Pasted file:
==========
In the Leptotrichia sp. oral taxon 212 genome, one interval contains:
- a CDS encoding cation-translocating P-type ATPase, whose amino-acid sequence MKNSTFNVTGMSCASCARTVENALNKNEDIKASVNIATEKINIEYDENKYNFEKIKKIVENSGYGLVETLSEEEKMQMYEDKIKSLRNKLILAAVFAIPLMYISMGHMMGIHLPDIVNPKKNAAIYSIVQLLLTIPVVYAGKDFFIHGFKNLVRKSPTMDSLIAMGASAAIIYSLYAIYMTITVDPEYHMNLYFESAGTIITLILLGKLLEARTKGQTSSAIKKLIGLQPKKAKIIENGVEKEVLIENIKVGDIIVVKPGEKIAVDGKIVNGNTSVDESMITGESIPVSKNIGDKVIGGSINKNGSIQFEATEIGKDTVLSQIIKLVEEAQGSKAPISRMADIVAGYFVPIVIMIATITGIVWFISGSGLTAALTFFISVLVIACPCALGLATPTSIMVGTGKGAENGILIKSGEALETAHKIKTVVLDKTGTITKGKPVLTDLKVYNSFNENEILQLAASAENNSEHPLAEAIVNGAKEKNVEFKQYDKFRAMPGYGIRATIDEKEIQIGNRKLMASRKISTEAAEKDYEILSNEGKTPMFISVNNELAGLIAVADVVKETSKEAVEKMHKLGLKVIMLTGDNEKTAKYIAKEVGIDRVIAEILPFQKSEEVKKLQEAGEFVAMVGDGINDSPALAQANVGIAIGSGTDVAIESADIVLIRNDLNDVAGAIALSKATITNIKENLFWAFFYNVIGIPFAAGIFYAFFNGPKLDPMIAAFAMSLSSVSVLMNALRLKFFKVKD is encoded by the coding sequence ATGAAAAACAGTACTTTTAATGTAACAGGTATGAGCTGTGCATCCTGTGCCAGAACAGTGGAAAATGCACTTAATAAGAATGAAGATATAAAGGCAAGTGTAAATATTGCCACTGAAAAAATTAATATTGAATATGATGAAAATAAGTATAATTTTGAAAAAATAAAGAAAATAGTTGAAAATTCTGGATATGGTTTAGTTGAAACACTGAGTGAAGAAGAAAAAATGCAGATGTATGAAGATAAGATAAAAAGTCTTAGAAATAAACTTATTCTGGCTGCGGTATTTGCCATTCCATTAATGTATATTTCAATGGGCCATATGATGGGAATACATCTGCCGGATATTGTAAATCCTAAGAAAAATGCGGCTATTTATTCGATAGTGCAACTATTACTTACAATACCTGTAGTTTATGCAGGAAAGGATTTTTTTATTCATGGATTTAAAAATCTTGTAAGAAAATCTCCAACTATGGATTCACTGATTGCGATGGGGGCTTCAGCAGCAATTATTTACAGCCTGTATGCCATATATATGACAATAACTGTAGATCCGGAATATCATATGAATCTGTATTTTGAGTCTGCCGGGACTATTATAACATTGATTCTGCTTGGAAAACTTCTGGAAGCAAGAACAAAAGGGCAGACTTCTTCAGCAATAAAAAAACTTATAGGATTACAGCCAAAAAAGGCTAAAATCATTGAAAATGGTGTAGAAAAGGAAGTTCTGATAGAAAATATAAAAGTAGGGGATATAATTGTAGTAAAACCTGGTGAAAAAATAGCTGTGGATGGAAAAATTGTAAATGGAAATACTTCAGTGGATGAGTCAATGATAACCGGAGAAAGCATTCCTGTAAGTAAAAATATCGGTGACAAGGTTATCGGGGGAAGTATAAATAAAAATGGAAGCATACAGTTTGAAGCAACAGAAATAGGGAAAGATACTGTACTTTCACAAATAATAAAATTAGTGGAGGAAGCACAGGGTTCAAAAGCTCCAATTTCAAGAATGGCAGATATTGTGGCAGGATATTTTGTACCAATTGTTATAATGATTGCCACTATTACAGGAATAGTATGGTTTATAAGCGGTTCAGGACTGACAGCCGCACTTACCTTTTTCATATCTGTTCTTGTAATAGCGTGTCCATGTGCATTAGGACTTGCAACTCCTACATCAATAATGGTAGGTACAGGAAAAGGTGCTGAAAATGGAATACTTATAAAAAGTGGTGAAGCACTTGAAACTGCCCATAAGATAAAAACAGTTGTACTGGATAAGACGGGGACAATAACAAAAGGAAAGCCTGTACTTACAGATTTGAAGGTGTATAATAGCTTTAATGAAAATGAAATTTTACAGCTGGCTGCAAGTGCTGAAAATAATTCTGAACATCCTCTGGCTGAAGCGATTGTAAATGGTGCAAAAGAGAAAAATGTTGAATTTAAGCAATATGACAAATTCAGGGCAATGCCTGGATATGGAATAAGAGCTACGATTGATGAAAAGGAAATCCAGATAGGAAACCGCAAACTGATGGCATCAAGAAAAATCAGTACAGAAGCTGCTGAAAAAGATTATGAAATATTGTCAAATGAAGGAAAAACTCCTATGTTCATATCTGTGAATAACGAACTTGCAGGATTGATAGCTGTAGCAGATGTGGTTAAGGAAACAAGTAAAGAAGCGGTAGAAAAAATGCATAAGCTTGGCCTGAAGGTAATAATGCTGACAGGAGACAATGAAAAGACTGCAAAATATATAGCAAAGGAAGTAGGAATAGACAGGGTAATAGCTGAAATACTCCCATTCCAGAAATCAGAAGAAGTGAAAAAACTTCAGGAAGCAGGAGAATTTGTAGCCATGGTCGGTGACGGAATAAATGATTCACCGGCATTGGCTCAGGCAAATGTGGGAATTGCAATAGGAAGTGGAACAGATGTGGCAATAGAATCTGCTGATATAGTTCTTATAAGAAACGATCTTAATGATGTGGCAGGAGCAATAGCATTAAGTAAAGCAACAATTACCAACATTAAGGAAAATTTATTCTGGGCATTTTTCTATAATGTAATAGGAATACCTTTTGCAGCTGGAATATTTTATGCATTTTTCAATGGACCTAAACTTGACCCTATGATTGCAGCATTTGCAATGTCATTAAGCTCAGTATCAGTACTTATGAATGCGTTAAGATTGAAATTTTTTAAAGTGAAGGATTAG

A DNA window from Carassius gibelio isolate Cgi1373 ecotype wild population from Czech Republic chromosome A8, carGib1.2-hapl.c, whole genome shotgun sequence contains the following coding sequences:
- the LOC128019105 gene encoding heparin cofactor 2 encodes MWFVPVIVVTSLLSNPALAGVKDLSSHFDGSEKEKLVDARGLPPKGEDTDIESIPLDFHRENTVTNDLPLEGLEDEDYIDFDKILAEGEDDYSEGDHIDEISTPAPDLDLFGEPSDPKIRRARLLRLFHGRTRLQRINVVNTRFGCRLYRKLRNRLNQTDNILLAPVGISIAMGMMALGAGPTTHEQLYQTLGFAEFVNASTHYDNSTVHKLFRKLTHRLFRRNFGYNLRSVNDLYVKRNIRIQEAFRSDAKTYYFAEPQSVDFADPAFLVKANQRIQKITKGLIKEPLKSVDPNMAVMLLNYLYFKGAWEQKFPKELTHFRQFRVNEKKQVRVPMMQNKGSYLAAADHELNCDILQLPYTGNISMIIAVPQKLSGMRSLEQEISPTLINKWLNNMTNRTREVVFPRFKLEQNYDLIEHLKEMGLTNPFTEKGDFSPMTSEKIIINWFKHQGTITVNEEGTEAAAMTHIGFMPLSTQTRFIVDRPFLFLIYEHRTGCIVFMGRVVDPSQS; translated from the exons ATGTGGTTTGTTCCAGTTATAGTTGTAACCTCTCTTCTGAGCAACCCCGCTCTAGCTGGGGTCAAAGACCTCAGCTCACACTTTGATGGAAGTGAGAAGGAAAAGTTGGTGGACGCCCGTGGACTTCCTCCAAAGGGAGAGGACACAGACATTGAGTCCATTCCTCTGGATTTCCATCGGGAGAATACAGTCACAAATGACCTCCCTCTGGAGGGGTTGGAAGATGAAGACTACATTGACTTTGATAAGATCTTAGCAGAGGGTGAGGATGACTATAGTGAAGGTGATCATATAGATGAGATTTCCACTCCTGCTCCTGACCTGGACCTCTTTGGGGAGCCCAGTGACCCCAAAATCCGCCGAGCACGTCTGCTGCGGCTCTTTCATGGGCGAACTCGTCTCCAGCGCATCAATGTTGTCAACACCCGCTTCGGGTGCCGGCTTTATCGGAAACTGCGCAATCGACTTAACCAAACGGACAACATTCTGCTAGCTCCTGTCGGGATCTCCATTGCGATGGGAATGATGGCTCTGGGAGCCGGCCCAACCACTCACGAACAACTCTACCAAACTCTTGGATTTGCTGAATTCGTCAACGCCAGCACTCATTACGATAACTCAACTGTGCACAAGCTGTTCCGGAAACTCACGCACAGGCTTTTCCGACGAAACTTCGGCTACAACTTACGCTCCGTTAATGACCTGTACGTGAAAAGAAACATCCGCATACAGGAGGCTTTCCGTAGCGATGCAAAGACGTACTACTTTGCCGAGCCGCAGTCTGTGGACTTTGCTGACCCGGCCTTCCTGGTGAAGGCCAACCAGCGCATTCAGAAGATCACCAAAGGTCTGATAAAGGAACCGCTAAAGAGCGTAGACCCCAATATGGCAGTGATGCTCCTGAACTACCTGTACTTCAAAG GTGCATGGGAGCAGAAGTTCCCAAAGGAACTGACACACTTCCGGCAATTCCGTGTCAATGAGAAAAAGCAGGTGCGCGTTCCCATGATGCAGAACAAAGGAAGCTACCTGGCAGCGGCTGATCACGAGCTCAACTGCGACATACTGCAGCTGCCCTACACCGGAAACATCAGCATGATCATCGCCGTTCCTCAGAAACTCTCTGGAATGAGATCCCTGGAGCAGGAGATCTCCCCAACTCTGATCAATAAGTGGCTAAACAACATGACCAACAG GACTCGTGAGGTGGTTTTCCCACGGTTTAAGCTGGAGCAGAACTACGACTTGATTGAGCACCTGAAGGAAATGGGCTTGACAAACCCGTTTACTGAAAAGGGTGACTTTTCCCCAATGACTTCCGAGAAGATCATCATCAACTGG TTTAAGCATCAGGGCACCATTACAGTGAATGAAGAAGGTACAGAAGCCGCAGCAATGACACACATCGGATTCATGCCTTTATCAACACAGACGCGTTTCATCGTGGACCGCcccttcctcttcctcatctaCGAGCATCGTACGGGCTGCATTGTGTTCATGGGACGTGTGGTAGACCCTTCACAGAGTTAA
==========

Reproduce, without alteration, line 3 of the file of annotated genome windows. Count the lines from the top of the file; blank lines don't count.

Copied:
A DNA window from Carassius gibelio isolate Cgi1373 ecotype wild population from Czech Republic chromosome A8, carGib1.2-hapl.c, whole genome shotgun sequence contains the following coding sequences: